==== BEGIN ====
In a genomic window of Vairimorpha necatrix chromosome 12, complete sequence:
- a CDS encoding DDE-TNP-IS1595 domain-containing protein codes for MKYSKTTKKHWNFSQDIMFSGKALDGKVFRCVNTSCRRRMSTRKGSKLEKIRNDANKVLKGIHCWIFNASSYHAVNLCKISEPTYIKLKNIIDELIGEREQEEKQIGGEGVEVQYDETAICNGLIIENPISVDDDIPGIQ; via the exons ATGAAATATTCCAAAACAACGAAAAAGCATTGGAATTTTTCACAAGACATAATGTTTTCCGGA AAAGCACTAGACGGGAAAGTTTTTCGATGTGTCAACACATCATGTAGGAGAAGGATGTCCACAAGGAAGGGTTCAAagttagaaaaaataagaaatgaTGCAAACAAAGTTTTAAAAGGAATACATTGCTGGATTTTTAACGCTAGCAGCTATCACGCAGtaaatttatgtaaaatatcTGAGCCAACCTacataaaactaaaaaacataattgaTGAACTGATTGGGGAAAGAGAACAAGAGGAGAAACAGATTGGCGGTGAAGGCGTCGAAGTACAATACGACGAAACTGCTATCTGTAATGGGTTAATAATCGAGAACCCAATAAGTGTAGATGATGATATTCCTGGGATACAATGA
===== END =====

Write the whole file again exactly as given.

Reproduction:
In a genomic window of Vairimorpha necatrix chromosome 12, complete sequence:
- a CDS encoding DDE-TNP-IS1595 domain-containing protein codes for MKYSKTTKKHWNFSQDIMFSGKALDGKVFRCVNTSCRRRMSTRKGSKLEKIRNDANKVLKGIHCWIFNASSYHAVNLCKISEPTYIKLKNIIDELIGEREQEEKQIGGEGVEVQYDETAICNGLIIENPISVDDDIPGIQ; via the exons ATGAAATATTCCAAAACAACGAAAAAGCATTGGAATTTTTCACAAGACATAATGTTTTCCGGA AAAGCACTAGACGGGAAAGTTTTTCGATGTGTCAACACATCATGTAGGAGAAGGATGTCCACAAGGAAGGGTTCAAagttagaaaaaataagaaatgaTGCAAACAAAGTTTTAAAAGGAATACATTGCTGGATTTTTAACGCTAGCAGCTATCACGCAGtaaatttatgtaaaatatcTGAGCCAACCTacataaaactaaaaaacataattgaTGAACTGATTGGGGAAAGAGAACAAGAGGAGAAACAGATTGGCGGTGAAGGCGTCGAAGTACAATACGACGAAACTGCTATCTGTAATGGGTTAATAATCGAGAACCCAATAAGTGTAGATGATGATATTCCTGGGATACAATGA